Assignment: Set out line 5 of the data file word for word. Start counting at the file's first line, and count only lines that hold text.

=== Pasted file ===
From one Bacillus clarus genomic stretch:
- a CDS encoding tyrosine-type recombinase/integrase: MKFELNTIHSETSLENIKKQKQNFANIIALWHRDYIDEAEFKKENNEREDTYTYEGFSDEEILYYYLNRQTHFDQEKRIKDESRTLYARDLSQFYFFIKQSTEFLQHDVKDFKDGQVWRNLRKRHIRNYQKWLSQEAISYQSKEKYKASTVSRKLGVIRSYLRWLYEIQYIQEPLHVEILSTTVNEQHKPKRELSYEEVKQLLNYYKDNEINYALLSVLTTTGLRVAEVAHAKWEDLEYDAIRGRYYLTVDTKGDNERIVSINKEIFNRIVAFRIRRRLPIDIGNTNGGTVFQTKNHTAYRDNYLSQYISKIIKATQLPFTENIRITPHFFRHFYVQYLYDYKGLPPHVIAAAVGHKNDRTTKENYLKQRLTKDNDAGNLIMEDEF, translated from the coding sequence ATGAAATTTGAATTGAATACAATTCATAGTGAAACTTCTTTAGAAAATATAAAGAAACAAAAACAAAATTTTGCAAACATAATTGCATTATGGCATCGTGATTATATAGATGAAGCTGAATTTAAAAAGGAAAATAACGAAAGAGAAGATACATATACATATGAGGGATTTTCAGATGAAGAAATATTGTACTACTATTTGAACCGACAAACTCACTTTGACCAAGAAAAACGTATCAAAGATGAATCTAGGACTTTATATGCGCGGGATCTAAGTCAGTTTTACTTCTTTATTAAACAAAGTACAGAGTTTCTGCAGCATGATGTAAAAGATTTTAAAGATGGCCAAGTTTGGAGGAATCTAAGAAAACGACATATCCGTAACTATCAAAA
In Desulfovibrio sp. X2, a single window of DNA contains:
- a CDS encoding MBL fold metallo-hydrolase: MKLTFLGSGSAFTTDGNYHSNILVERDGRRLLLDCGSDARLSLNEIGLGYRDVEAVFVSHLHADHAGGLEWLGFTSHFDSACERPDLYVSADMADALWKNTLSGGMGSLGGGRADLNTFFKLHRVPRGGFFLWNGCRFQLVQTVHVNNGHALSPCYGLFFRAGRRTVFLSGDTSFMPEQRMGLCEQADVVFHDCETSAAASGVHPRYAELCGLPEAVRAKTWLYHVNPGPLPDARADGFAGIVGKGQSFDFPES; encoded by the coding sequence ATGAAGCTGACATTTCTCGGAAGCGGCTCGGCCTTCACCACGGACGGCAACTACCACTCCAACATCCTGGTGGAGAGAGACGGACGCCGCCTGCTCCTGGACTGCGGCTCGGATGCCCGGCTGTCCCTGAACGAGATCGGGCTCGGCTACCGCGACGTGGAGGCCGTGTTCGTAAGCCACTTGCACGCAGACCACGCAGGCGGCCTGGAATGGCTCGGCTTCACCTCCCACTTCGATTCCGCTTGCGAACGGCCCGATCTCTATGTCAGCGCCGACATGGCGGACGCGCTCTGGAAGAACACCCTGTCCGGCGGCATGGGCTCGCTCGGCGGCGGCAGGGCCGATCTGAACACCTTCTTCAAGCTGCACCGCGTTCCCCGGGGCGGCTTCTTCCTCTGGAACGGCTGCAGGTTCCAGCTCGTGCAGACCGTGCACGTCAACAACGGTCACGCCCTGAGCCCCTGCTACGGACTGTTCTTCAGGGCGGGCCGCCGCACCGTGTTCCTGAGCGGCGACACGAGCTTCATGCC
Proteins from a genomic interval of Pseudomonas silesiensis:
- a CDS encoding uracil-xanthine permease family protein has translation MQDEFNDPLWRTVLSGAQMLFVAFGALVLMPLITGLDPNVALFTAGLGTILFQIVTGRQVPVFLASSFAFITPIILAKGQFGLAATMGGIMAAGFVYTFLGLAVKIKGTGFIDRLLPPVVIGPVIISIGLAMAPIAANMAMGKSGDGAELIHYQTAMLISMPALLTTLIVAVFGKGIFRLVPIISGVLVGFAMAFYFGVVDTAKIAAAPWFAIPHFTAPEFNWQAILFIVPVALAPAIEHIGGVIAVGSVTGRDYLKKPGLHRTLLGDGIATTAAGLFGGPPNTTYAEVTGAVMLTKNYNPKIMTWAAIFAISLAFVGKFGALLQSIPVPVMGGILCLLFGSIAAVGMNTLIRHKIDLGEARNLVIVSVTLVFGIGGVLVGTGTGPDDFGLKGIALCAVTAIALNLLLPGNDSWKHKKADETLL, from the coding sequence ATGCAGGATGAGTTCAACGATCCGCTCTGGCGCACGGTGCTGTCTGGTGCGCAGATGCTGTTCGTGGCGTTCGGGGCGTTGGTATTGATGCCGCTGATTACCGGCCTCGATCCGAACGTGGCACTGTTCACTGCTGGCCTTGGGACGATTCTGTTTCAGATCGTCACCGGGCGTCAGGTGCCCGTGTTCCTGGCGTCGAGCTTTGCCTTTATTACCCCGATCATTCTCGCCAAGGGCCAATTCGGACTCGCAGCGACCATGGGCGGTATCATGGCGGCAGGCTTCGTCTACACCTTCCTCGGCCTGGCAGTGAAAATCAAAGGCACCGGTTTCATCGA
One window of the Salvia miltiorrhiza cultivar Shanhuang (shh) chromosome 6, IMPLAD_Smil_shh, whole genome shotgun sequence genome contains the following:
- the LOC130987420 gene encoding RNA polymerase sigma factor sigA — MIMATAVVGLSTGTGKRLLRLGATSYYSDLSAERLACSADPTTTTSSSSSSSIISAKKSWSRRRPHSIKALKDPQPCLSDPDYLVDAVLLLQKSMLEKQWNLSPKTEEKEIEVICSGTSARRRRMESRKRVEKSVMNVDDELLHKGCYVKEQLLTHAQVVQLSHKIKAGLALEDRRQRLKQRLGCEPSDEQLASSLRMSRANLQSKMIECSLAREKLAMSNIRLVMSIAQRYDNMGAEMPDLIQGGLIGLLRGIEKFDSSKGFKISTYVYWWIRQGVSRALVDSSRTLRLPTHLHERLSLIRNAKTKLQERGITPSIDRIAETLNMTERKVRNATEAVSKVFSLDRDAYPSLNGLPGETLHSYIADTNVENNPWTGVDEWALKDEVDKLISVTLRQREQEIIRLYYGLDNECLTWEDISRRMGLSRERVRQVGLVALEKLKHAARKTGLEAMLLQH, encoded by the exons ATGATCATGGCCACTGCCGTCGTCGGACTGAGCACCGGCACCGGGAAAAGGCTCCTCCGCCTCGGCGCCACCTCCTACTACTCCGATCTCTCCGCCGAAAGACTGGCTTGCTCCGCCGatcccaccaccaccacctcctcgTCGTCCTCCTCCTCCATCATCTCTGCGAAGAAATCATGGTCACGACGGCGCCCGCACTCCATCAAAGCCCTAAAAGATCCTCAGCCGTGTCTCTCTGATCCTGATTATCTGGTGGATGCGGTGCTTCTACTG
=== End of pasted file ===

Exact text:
Proteins from a genomic interval of Pseudomonas silesiensis: